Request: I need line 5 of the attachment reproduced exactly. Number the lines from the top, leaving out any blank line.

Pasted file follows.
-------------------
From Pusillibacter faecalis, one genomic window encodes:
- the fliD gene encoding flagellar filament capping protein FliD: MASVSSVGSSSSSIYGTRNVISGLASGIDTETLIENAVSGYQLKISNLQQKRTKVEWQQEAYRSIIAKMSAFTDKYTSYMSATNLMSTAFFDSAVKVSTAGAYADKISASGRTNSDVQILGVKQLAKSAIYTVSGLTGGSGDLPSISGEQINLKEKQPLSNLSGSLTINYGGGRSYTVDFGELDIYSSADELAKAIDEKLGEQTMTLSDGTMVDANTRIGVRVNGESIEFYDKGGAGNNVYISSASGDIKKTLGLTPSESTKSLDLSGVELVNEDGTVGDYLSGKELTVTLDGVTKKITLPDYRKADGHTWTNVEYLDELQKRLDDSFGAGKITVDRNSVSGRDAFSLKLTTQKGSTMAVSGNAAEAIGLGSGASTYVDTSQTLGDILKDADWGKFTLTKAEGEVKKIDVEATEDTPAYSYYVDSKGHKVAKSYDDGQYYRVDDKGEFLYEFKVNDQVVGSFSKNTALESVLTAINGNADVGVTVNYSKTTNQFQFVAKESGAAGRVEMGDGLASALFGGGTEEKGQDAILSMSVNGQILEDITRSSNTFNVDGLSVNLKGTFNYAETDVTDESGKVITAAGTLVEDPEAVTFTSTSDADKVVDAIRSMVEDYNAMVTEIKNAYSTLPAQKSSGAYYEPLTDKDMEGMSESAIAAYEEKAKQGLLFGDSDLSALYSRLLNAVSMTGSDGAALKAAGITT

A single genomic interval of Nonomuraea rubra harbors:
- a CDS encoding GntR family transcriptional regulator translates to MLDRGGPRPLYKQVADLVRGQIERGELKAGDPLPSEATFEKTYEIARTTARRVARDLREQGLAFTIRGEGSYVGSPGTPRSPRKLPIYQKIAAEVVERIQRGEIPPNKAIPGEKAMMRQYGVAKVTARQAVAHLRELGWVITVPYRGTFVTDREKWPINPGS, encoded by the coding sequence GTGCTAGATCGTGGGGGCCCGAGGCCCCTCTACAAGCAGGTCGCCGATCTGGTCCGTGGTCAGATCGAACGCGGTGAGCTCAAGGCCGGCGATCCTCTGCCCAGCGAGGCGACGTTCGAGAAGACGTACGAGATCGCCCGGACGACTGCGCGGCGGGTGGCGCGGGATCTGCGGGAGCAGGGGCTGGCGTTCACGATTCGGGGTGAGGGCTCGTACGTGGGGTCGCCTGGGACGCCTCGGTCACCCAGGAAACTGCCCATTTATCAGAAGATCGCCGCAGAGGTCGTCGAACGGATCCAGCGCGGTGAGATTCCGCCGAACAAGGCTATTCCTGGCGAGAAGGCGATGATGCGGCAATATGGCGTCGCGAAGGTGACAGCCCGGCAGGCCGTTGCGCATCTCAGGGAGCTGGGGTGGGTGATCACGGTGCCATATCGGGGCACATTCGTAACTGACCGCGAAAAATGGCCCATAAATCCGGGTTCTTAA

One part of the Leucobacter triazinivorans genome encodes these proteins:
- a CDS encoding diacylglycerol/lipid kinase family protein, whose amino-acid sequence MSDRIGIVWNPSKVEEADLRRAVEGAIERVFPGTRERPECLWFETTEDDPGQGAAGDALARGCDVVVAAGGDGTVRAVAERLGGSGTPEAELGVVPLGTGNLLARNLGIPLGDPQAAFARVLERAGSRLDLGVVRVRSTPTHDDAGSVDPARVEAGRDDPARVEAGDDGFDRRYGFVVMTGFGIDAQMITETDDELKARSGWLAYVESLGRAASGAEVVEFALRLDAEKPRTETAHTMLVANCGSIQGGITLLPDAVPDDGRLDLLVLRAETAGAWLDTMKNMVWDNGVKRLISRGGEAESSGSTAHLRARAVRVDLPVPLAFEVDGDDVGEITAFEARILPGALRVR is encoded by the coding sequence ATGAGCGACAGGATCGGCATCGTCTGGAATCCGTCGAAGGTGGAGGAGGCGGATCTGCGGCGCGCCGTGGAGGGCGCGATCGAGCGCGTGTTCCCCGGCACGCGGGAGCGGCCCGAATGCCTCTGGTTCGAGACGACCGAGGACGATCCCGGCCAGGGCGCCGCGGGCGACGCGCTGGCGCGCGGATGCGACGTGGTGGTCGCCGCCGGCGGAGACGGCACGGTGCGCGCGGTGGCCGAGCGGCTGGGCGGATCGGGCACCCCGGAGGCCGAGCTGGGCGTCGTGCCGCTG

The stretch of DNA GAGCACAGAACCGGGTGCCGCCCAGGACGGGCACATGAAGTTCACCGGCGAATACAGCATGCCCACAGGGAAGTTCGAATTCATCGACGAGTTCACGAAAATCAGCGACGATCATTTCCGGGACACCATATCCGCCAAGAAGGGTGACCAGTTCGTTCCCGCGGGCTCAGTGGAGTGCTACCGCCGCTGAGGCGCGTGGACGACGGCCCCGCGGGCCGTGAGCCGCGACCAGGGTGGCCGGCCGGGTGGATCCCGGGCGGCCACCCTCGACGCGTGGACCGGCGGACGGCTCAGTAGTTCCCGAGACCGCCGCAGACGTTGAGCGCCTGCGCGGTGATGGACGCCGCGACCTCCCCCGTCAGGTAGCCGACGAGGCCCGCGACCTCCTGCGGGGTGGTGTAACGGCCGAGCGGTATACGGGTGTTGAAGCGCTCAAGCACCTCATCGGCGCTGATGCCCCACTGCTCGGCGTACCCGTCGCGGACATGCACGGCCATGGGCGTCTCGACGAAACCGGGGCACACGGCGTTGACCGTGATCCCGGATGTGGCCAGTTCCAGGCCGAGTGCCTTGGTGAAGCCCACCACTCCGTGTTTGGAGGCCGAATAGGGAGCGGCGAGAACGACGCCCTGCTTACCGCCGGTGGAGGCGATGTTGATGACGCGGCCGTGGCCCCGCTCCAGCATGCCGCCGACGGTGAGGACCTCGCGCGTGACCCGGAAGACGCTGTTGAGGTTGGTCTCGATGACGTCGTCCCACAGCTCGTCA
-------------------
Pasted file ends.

One part of the Leucobacter triazinivorans genome encodes these proteins: